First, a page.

The Telegraph recommends Mongolia among tourist destinations without coronavirus
The Telegraph included Mongolia into the list of 14 beautiful countries to visit without coronavirus.
The other 15 countries included Argentina, Namibia, Cuba, Turkey, Uzbekistan, Madagascar, Peru, Maldives, Malta, Laos, Botswana, South Africa, Chili, Poland, Columbia, Bolivia, and Tanzania.
As coronavirus leaves some destinations out of bounds for tourists, these are 14 fascinating countries it’s yet to reach (accurate at the time of publication), The Telegraph said.
This famously wide, empty country is the least crowded nation on earth (its population is less than one 20th of the UK’s). The phrase “Big Sky Country” is simply inadequate for Mongolia, according to Telegraph Travel writer Terry Richardson. “This enormous, landlocked country of the green steppe, vast flat plains, intricately braided rivers, electric-blue highland lakes, snow-licked mountains, dense pine forests and shifting desert is presided over by a skyscape of such bold blue immensity it beggars description,” he adds.
How about experiencing the raw beauty of Namibia, which Telegraph Travel expert Pippa de Bruyn names as her favourite place on earth? You could begin with a night under the stars at Okonjima Game Reserve, then book in for a self-drive safari through Etosha National Park. Follow our ultimate itinerary and you may encounter elephants, rhinos and big cats (including lions, leopards, cheetahs, and servals).
Havana, the capital of this long, thin, lush island, celebrated its quincentenary in 2019. But beyond the city’s pastel-painted colonial buildings and 1950s cars, there’s much to discover throughout Cuba. Twitchers, coffee-snobs, and cigar-lovers are well-catered for, while the second city, Santiago de Cuba, is a hotbed of musical talent. Our winter is Cuba’s dry season, and the threat of hurricanes subsides in November – so this is an ideal time to visit.
In Istanbul, Turkey possesses one of the earth's most beguiling capital cities. A boat ride along the Bosphorus – passing under its grand suspension bridges and spotting the minarets of the mosques that speckle the skyline – is worth the journey alone. Over 300 square miles of land and with a 4,500-mile coastline, Turkey serves up beautiful beaches, forgotten islands and an inland sea that is seven times larger than Lake Geneva.
A paradise for nature-lovers, the world’s fourth-largest island is considered “megadiverse” – David Attenborough even dedicated a series to its fascinating fauna. From the cutely creepy aye-aye lemur (which has an extra-long middle finger for skewering grubs) to the Malagasy giant rat (that can jump three feet into the air), it’s home to many curious critters. It also has a clutch of world heritage sites, including the Tsingy de Bemaraha Strict Nature Reserve – a labyrinth of limestone that shrouds much of the island’s western side.
Filled with Incan ruins, Peru also delivers sun-baked coastal deserts, cities steeped in history and the mighty Amazon river. Chris Moss suggests an itinerary that begins in the capital, Lima (BA offers direct flights from London Gatwick between late March and late October) and takes in Cusco, the Sacred Valley, a rainforest stay and, of course, Machu Picchu. Sitting 7,972ft above sea level, the ruins are a “potent, stirring high point in the wanderings of any traveler,” writes Moss.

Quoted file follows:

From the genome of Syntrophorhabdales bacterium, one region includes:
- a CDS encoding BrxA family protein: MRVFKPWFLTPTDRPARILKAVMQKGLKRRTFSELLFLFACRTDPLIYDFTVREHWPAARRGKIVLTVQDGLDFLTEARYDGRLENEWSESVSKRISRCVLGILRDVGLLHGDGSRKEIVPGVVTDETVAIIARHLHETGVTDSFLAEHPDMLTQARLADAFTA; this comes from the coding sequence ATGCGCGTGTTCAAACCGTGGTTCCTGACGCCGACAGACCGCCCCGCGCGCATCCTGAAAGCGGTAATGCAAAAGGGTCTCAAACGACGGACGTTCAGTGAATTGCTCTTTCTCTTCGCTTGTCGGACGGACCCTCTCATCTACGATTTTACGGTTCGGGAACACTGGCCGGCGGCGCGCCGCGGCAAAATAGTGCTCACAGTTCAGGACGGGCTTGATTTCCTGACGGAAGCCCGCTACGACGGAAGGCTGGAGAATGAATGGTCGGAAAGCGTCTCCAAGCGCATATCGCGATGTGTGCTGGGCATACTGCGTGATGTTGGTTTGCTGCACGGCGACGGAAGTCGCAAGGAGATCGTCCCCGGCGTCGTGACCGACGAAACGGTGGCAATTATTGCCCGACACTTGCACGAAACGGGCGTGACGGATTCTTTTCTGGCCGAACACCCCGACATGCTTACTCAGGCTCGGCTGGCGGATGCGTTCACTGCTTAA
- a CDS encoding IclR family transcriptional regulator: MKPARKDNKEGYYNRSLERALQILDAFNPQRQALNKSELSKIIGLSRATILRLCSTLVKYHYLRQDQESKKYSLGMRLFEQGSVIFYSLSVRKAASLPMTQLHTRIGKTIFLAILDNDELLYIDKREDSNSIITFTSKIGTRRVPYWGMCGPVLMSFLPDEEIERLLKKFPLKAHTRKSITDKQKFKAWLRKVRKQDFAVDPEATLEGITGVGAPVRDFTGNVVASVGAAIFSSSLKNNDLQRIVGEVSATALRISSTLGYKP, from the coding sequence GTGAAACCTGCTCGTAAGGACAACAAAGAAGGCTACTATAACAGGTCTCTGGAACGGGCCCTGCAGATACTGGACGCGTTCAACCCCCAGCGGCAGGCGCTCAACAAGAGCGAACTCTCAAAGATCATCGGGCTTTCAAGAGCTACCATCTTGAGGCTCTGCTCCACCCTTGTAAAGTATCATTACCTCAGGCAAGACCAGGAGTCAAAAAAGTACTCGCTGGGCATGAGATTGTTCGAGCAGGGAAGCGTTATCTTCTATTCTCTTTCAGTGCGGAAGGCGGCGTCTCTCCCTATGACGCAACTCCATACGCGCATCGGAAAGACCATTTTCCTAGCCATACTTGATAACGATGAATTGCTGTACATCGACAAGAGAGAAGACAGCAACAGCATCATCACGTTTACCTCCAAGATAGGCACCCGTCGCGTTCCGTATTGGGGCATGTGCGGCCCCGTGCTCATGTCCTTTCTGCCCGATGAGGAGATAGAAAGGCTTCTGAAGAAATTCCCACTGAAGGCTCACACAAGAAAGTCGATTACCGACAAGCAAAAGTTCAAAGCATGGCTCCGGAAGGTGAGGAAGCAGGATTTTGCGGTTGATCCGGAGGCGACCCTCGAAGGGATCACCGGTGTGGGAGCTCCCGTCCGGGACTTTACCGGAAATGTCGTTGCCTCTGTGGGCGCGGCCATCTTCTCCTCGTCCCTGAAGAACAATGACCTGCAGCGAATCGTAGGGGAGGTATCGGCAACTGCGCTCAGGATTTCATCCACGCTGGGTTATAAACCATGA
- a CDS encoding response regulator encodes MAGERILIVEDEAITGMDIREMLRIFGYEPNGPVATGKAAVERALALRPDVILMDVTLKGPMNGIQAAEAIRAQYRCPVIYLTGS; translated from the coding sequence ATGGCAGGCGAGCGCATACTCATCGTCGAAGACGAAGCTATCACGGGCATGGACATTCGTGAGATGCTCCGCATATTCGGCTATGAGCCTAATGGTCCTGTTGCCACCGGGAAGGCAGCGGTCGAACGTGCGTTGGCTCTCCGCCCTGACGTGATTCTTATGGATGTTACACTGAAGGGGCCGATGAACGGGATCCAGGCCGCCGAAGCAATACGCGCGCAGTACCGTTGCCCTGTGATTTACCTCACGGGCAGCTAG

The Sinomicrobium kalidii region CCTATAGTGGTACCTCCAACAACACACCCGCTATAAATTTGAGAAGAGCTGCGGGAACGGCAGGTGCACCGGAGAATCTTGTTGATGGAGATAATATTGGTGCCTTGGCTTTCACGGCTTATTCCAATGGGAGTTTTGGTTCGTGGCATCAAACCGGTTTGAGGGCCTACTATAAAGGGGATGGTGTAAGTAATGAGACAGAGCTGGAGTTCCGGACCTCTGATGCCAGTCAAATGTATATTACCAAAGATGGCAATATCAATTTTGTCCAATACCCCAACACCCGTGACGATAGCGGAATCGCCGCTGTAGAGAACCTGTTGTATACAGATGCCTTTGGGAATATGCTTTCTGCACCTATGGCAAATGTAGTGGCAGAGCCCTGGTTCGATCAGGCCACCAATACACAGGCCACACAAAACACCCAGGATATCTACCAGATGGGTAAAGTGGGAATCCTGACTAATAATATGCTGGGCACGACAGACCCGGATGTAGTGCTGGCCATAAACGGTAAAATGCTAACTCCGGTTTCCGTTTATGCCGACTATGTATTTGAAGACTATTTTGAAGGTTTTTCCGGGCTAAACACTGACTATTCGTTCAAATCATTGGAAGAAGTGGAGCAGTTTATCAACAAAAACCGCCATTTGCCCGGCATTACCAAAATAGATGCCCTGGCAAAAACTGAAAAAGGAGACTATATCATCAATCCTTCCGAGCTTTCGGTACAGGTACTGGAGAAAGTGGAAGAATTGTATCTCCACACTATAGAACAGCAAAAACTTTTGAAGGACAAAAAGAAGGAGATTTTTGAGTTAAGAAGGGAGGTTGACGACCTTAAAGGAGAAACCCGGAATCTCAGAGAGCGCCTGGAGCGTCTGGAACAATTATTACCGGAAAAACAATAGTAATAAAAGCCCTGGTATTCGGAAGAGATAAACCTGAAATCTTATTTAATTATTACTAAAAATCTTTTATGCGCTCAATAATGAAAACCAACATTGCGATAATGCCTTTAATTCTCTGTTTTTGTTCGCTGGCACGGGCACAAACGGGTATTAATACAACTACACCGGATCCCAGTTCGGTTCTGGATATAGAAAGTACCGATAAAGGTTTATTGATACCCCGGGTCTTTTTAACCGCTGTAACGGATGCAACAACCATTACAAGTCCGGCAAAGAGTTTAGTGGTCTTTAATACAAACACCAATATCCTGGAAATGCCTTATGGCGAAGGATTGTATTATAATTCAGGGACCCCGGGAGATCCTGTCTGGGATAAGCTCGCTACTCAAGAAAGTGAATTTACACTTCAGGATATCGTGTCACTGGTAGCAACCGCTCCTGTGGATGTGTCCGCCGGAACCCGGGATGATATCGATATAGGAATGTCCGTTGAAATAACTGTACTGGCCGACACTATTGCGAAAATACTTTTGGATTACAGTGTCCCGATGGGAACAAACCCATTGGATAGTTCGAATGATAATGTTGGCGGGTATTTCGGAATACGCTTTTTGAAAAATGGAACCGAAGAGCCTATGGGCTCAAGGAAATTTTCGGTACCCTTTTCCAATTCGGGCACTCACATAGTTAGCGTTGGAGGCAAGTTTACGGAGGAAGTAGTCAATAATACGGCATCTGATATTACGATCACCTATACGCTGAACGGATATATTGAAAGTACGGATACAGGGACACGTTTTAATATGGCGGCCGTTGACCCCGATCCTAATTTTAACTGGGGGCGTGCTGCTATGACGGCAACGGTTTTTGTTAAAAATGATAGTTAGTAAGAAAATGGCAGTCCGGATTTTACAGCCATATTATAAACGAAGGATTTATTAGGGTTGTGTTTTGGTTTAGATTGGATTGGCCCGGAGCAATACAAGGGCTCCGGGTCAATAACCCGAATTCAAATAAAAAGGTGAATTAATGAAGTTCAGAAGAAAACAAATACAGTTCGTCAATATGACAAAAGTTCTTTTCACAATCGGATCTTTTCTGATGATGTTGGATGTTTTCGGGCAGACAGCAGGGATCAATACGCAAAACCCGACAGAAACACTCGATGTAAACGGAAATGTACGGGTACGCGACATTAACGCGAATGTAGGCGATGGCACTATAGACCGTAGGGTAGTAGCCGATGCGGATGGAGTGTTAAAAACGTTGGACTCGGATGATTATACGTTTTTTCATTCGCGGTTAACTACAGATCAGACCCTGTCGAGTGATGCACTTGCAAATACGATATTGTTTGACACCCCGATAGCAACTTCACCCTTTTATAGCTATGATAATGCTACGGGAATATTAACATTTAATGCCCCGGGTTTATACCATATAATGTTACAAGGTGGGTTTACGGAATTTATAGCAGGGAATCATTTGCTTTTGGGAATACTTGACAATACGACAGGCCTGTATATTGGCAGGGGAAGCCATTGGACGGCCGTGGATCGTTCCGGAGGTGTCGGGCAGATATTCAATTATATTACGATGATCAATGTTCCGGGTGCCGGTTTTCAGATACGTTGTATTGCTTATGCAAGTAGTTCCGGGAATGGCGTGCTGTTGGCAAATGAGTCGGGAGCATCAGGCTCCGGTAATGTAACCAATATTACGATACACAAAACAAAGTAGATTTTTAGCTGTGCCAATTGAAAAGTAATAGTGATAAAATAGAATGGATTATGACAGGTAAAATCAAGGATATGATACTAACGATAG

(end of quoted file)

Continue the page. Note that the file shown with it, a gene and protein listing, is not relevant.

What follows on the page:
8. The Maldives
This glossy, honeymoon favourite has hidden depths, according to Telegraph Travel expert Simon Parker. With 1,192 coral islands spread across 35,000 square miles of the Indian ocean, planning a trip to the Maldives can be overwhelming for a first-timer. Here, our expert offers a helping hand for those trying to pick their ideal Maldivian idyll.
With other Mediterranean favourites battling the outbreak, coronavirus-free Malta could be the ideal balmy escape. Among its treasures are Valletta, Europe’s tiniest capital and a Unesco world heritage site. Malta history spans millennia, helping to attract Game of Thrones location scouts. Take a look at Telegraph Travel’s Malta guide for tips on where to visit, stay and eat.
“That Laos still remains the undiscovered land of south-east Asia works in its favour. It’s like Thailand was 20 years ago,” writes Telegraph Travel expert Claire Boobbyer. From mosaic-covered temples to French baguettes, via torchlight tiger safaris and elephant encounters, there’s much to inspire wanderlust in her suggested, fortnight-long itinerary.
Whether you’re seeking a family adventure or an unforgettable honeymoon, a safari in Botswana is pure bucket-list fodder. Many will head for Okavango Delta is the ultimate trip. “What an extraordinary river this is,” writes Telegraph Travel wildlife expert Brian Jackman. “Born in the mountains of Angola, it flows deep into northern Botswana, 1,000 miles away.” Follow Jackman’s guide to this trip of a lifetime.
This complicated country, which about the size of Spain, delivers flashes of brilliance and immense beauty, according to Telegraph Travel writer Sara Wheeler. Three of the Silk Road’s great cities (Bukhara, Khiva, and Samarkand) are in modern Uzbekistan, as is the Tian Shan mountain range.
“Few countries have managed the kind of rebrand achieved by Colombia, in a time frame of about 15 years,” writes Chris Moss. “When people who’ve never talk about Latin America, they are wont to mention mountain peaks, salsa music, great coffee, bananas, sunshine, beaches, monkeys, parrots, and butterflies. Colombia, more than any other South American country, boasts all of these, and then some, “ he adds. Take a look at his itinerary.
Another widllife-watching favourite, this nation offers up many types of safari holiday – from a camp entirely run by women to one which Brian Jackman has named his perfect safari.